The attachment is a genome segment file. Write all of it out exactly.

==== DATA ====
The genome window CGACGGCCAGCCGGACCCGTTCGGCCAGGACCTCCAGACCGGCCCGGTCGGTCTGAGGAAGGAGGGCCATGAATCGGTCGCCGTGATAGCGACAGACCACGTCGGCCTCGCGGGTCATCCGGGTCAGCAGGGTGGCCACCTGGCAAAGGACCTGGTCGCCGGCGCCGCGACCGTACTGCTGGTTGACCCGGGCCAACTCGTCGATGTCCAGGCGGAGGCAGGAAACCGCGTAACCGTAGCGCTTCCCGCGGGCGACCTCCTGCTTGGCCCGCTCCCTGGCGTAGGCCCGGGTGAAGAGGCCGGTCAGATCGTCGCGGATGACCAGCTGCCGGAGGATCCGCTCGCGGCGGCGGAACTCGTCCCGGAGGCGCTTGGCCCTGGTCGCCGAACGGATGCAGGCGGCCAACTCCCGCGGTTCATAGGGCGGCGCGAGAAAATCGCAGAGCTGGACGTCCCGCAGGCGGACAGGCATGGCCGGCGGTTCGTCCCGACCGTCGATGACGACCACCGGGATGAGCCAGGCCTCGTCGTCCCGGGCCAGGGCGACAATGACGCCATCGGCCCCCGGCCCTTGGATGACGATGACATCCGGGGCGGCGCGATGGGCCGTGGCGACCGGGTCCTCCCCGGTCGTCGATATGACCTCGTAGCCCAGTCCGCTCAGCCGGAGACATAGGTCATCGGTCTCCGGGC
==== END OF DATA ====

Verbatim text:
The genome window CGACGGCCAGCCGGACCCGTTCGGCCAGGACCTCCAGACCGGCCCGGTCGGTCTGAGGAAGGAGGGCCATGAATCGGTCGCCGTGATAGCGACAGACCACGTCGGCCTCGCGGGTCATCCGGGTCAGCAGGGTGGCCACCTGGCAAAGGACCTGGTCGCCGGCGCCGCGACCGTACTGCTGGTTGACCCGGGCCAACTCGTCGATGTCCAGGCGGAGGCAGGAAACCGCGTAACCGTAGCGCTTCCCGCGGGCGACCTCCTGCTTGGCCCGCTCCCTGGCGTAGGCCCGGGTGAAGAGGCCGGTCAGATCGTCGCGGATGACCAGCTGCCGGAGGATCCGCTCGCGGCGGCGGAACTCGTCCCGGAGGCGCTTGGCCCTGGTCGCCGAACGGATGCAGGCGGCCAACTCCCGCGGTTCATAGGGCGGCGCGAGAAAATCGCAGAGCTGGACGTCCCGCAGGCGGACAGGCATGGCCGGCGGTTCGTCCCGACCGTCGATGACGACCACCGGGATGAGCCAGGCCTCGTCGTCCCGGGCCAGGGCGACAATGACGCCATCGGCCCCCGGCCCTTGGATGACGATGACATCCGGGGCGGCGCGATGGGCCGTGGCGACCGGGTCCTCCCCGGTCGTCGATATGACCTCGTAGCCCAGTCCGCTCAGCCGGAGACATAGGTCATCGGTCTCCGGGC